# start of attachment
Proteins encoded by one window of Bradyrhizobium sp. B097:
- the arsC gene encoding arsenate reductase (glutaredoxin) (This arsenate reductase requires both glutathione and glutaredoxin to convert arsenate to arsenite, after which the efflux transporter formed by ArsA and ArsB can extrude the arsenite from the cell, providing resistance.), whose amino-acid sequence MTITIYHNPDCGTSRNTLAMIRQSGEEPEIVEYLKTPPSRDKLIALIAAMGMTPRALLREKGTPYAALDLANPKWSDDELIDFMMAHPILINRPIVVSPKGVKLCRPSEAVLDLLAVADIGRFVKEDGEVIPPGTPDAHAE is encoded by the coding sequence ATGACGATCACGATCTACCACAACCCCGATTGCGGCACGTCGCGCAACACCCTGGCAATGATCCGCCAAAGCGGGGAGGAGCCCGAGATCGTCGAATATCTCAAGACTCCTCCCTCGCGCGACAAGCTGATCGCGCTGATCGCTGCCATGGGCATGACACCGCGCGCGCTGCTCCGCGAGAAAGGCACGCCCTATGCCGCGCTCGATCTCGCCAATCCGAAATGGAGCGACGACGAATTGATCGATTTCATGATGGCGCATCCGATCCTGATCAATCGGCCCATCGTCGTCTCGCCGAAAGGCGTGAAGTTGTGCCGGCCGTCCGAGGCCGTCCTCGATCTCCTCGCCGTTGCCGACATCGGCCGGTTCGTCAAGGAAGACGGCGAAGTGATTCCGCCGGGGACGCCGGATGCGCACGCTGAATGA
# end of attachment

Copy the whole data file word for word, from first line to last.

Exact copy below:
Proteins encoded by one window of Bradyrhizobium sp. B097:
- the arsC gene encoding arsenate reductase (glutaredoxin) (This arsenate reductase requires both glutathione and glutaredoxin to convert arsenate to arsenite, after which the efflux transporter formed by ArsA and ArsB can extrude the arsenite from the cell, providing resistance.), whose amino-acid sequence MTITIYHNPDCGTSRNTLAMIRQSGEEPEIVEYLKTPPSRDKLIALIAAMGMTPRALLREKGTPYAALDLANPKWSDDELIDFMMAHPILINRPIVVSPKGVKLCRPSEAVLDLLAVADIGRFVKEDGEVIPPGTPDAHAE is encoded by the coding sequence ATGACGATCACGATCTACCACAACCCCGATTGCGGCACGTCGCGCAACACCCTGGCAATGATCCGCCAAAGCGGGGAGGAGCCCGAGATCGTCGAATATCTCAAGACTCCTCCCTCGCGCGACAAGCTGATCGCGCTGATCGCTGCCATGGGCATGACACCGCGCGCGCTGCTCCGCGAGAAAGGCACGCCCTATGCCGCGCTCGATCTCGCCAATCCGAAATGGAGCGACGACGAATTGATCGATTTCATGATGGCGCATCCGATCCTGATCAATCGGCCCATCGTCGTCTCGCCGAAAGGCGTGAAGTTGTGCCGGCCGTCCGAGGCCGTCCTCGATCTCCTCGCCGTTGCCGACATCGGCCGGTTCGTCAAGGAAGACGGCGAAGTGATTCCGCCGGGGACGCCGGATGCGCACGCTGAATGA